At tea-time his grandfather came home and gravely made him welcome; the uncle who was staying with them was jovially kind. But a heavy homesickness weighed down the child's heart, which now turned from the Boy's Town as longingly as it had turned toward it before.

They all knelt down with the grandfather before they went to the table. There had been a good many deaths from cholera during the day, and the grandfather prayed for grace and help amid the pestilence that walketh in darkness and wasteth at noonday in such a way that the boy felt there would be very little of either for him unless he got home at once. All through the meal that followed he was trying to find the courage to say that he must go home. When he managed to say it, his grandmother and aunt tried to comfort and coax him, and his uncle tried to shame him, out of his homesickness, to joke it off, to make him laugh. But his grandfather's tender heart was moved. He could not endure the child's mute misery; he said he must go home if he wished.

In half an hour the boy was on the canal-packet speeding homeward at the highest pace of the three-horse team, and the Boy's Town was out of sight. He could not sleep for excitement that night, and he came and spent the time talking on quite equal terms with the steersman, one of the canalers whom he had admired afar in earlier and simpler days. He found him a very amiable fellow, by no means haughty, who began to tell him funny stories, and who even let him take the helm for a while. The rudder-handle was of polished iron, very different from the clumsy wooden affair of a freight-boat; and the packet made in a single night the distance which the boy's family had been nearly two days in travelling when they moved away from the Boy's Town.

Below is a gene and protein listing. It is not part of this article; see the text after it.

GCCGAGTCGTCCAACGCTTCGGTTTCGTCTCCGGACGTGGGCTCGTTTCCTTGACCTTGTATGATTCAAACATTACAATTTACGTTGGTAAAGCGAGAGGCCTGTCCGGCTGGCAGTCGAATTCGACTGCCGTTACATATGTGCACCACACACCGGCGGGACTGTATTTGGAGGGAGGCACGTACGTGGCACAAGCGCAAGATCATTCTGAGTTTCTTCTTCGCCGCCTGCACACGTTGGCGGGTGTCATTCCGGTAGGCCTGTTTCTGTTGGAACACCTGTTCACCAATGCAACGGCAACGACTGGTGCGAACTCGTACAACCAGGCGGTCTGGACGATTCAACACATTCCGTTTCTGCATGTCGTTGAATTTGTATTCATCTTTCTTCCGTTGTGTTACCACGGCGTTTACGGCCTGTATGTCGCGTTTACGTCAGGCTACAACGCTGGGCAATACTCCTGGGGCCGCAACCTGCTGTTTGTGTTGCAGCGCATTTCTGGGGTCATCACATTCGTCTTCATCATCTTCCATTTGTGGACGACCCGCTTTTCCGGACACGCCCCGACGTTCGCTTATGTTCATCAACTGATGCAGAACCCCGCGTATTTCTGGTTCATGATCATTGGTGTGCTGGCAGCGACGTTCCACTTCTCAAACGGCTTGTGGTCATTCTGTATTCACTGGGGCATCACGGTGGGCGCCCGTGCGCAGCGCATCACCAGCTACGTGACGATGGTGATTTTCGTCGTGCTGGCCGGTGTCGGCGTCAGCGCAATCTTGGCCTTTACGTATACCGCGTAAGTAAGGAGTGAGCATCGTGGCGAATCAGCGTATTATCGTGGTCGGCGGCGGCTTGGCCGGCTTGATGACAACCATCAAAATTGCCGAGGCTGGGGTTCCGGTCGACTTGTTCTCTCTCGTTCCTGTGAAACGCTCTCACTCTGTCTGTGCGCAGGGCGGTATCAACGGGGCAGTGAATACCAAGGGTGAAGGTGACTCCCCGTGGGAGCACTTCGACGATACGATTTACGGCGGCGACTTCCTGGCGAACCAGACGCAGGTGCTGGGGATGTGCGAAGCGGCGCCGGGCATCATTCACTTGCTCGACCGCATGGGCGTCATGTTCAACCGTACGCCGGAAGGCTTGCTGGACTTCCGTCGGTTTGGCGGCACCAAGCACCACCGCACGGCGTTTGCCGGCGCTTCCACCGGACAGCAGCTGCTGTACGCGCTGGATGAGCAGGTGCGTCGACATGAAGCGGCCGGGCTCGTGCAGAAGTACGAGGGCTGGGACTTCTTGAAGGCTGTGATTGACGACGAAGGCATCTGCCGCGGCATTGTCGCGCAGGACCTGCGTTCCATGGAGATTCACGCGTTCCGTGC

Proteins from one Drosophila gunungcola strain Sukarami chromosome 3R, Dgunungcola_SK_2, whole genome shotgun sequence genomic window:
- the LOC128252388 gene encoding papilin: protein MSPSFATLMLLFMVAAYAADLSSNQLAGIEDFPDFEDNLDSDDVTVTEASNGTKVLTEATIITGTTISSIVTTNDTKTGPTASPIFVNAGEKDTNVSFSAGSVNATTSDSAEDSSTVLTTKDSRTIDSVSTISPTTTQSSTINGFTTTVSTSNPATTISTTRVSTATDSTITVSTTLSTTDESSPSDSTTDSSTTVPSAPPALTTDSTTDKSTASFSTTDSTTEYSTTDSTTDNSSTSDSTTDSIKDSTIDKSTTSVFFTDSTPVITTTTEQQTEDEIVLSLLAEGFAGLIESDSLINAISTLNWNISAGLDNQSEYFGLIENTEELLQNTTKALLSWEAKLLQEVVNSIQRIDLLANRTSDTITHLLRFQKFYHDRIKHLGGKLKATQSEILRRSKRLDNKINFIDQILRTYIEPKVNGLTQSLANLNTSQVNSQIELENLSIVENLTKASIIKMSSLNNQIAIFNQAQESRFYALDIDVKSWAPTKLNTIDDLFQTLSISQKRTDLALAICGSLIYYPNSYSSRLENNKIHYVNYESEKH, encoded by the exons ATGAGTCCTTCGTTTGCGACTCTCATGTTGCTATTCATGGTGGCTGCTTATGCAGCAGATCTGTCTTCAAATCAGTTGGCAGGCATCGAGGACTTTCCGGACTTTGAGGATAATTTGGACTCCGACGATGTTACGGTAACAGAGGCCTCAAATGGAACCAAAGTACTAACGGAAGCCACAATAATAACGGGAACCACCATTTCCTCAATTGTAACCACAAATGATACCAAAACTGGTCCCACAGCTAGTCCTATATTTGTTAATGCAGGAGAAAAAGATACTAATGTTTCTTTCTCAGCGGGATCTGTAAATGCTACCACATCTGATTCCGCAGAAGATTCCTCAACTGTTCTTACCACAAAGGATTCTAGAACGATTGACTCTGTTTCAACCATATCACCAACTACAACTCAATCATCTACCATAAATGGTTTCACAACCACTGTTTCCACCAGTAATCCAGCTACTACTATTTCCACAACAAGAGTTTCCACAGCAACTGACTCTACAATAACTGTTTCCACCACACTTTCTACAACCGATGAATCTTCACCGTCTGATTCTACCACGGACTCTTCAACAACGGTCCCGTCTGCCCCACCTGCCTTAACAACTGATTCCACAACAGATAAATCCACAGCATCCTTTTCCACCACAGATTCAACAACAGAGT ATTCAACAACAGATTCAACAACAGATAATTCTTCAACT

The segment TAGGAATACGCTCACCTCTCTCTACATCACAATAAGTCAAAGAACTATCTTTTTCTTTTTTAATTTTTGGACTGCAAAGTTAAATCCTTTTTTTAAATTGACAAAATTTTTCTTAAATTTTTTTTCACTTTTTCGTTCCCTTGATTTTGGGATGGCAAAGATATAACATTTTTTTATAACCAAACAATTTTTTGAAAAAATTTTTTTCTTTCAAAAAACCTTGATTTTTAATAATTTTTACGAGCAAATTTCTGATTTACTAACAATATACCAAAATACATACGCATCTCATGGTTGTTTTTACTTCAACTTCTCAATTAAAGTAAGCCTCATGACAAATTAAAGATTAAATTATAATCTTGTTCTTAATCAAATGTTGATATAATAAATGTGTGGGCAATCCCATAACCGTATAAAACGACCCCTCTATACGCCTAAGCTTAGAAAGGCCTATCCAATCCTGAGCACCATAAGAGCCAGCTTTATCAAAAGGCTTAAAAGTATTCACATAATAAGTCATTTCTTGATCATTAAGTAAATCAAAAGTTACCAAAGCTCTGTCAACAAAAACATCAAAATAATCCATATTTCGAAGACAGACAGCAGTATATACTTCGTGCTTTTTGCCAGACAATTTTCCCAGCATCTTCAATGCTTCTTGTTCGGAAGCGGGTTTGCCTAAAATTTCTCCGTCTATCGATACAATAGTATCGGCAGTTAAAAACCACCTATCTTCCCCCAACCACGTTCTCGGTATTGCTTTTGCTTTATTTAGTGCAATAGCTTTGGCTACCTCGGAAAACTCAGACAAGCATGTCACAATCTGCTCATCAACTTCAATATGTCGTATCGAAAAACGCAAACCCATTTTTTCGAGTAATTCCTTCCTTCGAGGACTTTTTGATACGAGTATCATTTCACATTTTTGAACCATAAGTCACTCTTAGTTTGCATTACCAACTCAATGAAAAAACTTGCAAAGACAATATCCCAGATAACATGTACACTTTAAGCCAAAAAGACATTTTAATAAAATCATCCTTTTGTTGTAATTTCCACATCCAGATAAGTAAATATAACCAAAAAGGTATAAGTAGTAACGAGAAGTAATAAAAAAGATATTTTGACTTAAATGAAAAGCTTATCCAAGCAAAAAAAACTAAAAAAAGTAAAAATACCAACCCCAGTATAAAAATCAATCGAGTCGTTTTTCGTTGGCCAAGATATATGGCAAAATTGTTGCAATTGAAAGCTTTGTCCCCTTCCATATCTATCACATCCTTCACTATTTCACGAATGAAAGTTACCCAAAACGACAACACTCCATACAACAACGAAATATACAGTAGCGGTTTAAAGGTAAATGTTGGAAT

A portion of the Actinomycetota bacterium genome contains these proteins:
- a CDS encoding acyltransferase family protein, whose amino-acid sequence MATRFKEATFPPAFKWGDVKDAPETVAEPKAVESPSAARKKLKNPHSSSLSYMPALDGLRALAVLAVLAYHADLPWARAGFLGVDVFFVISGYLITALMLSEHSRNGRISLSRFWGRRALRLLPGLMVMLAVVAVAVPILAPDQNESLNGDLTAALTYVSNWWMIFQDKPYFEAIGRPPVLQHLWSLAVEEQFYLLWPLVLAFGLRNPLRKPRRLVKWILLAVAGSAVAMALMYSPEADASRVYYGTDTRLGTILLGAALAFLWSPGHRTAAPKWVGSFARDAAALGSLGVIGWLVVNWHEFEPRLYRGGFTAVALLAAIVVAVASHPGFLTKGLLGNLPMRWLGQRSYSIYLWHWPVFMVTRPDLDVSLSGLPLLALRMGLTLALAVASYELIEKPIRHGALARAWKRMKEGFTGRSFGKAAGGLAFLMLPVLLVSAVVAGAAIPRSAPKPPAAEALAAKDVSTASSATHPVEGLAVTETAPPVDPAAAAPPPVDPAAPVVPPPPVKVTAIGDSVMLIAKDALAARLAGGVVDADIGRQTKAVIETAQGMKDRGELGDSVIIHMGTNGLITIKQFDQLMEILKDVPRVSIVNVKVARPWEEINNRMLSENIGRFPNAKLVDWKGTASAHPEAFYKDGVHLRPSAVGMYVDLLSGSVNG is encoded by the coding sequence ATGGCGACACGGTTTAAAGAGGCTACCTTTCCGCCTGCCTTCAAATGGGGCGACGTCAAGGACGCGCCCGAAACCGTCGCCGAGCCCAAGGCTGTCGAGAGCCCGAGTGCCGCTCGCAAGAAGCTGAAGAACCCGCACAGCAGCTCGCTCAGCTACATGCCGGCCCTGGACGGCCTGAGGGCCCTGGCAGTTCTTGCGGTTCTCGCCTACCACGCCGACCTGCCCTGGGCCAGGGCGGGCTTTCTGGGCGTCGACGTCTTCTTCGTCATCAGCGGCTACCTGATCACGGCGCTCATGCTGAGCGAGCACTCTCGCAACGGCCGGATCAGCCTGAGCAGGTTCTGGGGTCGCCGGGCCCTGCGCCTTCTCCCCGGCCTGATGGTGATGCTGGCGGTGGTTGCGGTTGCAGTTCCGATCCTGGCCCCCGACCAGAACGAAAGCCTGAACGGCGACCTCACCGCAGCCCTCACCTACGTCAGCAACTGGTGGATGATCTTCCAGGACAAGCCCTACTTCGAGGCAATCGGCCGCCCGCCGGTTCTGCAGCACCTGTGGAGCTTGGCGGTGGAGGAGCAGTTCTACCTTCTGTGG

He arrived home for breakfast a travelled and experienced person, and wholly cured of that longing for his former home that had tormented him before he revisited its scenes. He now fully gave himself up to his new environment, and looked forward and not backward. I do not mean to say that he ceased to love the Boy's Town; that he could not do and never did. But he became more and more aware that the past was gone from him forever, and that he could not return to it. He did not forget it, but cherished its memories the more fondly for that reason.

There was no bitterness in it, and no harm that he could not hope would easily be forgiven him. He had often been foolish, and sometimes he had been wicked; but he had never been such a little fool or such a little sinner but he had wished for more sense and more grace. There are some great fools and great sinners who try to believe in after-life that they are the manlier men because they have been silly and mischievous boys, but he has never believed that. He is glad to have had a boyhood fully rounded out with all a boy's interests and pleasures, and he is glad that his lines were cast in the Boy's Town; but he knows, or believes he knows, that whatever is good in him now came from what was good in him then; and he is sure that the town was delightful chiefly because his home in it was happy. The town was small, and the boys there were hemmed in by their inexperience and ignorance; but the simple home was large with vistas that stretched to the ends of the earth, and it was serenely bright with a father's reason and warm with a mother's love.

THE END

William Dean Howells